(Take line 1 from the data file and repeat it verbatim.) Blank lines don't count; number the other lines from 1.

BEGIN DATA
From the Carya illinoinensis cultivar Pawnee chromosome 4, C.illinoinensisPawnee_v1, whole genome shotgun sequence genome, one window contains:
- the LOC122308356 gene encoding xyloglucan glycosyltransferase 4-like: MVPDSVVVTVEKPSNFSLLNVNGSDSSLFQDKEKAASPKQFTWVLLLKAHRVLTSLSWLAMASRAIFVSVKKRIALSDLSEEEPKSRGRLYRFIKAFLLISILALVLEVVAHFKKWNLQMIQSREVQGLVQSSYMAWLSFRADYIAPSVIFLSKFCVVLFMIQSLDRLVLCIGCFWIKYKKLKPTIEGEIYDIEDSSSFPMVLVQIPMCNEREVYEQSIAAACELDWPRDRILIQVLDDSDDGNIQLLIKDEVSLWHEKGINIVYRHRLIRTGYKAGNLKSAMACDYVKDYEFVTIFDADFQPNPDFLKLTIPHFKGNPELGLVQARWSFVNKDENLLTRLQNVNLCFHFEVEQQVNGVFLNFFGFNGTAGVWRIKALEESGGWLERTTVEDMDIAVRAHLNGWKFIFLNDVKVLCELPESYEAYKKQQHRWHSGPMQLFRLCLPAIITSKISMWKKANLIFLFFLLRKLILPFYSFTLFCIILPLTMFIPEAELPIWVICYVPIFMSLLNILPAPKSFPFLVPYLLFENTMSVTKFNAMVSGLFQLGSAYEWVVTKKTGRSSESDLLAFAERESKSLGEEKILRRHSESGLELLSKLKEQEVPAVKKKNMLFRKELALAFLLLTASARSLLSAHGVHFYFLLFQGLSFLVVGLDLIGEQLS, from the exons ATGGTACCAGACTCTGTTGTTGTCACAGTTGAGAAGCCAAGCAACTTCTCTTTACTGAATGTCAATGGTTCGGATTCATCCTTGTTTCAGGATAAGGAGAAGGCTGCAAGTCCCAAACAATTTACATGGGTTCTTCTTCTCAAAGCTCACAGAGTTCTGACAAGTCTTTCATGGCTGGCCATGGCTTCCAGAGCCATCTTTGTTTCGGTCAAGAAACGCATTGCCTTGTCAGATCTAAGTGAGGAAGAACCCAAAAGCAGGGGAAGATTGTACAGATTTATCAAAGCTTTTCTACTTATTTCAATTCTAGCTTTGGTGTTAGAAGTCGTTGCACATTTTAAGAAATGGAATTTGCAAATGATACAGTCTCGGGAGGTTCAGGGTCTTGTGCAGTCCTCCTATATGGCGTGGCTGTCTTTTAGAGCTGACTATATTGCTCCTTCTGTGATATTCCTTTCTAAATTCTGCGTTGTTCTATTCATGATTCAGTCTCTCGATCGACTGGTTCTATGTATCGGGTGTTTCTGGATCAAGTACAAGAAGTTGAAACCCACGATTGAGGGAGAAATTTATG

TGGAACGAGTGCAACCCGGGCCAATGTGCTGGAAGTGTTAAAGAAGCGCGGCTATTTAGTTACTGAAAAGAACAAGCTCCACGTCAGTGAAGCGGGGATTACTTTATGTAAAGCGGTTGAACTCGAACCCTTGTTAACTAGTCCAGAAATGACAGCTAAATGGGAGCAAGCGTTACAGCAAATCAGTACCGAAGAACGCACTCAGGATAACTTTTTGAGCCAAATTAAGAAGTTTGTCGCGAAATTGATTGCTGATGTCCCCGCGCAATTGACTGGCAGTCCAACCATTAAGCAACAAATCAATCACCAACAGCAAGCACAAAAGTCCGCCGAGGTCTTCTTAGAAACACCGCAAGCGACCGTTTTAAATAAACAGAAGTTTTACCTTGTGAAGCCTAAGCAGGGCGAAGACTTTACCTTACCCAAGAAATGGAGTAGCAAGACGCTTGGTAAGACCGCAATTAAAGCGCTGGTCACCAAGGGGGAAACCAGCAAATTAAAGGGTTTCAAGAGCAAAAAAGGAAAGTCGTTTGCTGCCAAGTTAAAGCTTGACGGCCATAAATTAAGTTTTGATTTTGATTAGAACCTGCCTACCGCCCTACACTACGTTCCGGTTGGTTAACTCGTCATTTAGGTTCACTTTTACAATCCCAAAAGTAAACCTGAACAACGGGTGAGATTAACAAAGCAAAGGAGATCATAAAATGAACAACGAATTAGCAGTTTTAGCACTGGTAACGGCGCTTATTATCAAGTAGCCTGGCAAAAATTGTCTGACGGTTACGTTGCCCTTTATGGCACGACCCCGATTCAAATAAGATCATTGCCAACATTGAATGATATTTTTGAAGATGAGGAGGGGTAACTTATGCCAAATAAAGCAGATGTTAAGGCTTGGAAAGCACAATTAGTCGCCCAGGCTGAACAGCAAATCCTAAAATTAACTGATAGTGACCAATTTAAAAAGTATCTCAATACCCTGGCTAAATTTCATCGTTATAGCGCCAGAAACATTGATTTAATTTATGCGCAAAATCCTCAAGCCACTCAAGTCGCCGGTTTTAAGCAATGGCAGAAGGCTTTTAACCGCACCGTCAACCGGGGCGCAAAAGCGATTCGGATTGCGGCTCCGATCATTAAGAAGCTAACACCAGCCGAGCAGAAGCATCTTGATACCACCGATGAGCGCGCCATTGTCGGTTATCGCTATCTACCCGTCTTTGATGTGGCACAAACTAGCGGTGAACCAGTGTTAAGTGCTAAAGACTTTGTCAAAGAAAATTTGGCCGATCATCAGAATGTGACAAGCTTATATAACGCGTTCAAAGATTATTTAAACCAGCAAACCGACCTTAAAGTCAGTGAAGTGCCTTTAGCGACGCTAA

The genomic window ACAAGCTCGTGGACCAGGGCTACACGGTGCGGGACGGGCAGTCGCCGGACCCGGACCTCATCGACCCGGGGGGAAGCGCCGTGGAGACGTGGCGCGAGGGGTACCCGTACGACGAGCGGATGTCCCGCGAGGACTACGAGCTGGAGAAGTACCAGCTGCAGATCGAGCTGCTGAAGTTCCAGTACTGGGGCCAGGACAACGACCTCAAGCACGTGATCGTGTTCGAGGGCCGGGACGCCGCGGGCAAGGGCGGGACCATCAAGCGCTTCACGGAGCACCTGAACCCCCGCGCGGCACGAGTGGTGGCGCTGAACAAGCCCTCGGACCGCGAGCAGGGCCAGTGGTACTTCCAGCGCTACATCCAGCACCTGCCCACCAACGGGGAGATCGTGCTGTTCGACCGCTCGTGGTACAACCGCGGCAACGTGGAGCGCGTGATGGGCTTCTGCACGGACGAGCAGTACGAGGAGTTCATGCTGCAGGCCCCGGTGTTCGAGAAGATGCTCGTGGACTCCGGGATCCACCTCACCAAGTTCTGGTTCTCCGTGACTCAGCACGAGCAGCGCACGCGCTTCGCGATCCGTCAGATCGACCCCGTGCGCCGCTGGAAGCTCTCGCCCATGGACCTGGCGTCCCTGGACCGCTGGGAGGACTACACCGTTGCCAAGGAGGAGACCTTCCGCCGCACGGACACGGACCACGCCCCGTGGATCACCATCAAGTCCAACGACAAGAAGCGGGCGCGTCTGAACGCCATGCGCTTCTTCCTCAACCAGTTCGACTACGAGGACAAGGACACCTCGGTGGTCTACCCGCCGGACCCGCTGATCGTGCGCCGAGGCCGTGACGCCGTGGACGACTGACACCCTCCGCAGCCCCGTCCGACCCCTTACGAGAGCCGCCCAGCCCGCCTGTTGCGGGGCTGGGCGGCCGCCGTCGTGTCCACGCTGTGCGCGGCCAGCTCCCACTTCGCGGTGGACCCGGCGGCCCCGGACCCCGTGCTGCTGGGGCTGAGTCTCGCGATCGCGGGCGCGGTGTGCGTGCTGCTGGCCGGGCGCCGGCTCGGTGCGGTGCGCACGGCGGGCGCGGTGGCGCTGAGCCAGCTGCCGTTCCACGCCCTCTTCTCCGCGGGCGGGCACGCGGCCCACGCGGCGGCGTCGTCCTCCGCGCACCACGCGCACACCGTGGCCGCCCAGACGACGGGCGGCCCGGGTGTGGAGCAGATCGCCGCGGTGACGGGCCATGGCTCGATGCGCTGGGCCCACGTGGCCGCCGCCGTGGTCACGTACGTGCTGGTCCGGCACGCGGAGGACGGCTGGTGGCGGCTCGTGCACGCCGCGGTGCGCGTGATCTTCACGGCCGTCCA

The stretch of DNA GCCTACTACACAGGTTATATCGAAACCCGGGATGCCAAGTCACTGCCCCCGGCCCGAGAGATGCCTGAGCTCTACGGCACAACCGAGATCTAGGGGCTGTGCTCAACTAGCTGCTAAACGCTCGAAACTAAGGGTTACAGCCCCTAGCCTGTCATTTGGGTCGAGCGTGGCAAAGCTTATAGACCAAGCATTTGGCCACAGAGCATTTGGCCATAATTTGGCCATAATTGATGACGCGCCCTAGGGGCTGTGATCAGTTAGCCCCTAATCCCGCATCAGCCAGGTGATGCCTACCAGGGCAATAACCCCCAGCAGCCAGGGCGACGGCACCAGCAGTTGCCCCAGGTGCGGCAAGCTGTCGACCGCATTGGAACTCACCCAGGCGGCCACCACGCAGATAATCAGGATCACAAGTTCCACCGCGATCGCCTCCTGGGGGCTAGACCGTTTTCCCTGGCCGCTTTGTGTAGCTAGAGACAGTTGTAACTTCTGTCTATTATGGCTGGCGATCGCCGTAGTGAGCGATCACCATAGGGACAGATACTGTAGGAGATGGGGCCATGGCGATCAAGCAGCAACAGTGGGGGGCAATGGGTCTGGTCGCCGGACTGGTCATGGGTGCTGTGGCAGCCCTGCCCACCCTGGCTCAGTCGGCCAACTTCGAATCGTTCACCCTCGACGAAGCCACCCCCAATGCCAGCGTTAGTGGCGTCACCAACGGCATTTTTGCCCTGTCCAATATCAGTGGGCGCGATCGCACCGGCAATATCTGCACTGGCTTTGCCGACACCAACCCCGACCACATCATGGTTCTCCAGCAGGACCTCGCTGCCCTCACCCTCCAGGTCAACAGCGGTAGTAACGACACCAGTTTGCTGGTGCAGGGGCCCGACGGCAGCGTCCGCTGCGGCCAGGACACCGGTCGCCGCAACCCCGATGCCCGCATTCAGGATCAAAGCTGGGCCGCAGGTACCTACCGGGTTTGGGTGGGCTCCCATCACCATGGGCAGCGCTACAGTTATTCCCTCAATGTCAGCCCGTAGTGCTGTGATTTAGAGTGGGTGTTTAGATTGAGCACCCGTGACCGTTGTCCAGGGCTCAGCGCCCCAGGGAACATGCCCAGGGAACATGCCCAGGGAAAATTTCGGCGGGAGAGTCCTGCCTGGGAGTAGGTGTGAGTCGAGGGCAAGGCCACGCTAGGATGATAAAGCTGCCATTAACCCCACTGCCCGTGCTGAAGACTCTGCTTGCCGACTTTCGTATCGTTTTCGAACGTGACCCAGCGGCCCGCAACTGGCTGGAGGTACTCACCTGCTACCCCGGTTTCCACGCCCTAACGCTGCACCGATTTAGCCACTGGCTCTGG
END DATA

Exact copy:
From the Carya illinoinensis cultivar Pawnee chromosome 4, C.illinoinensisPawnee_v1, whole genome shotgun sequence genome, one window contains: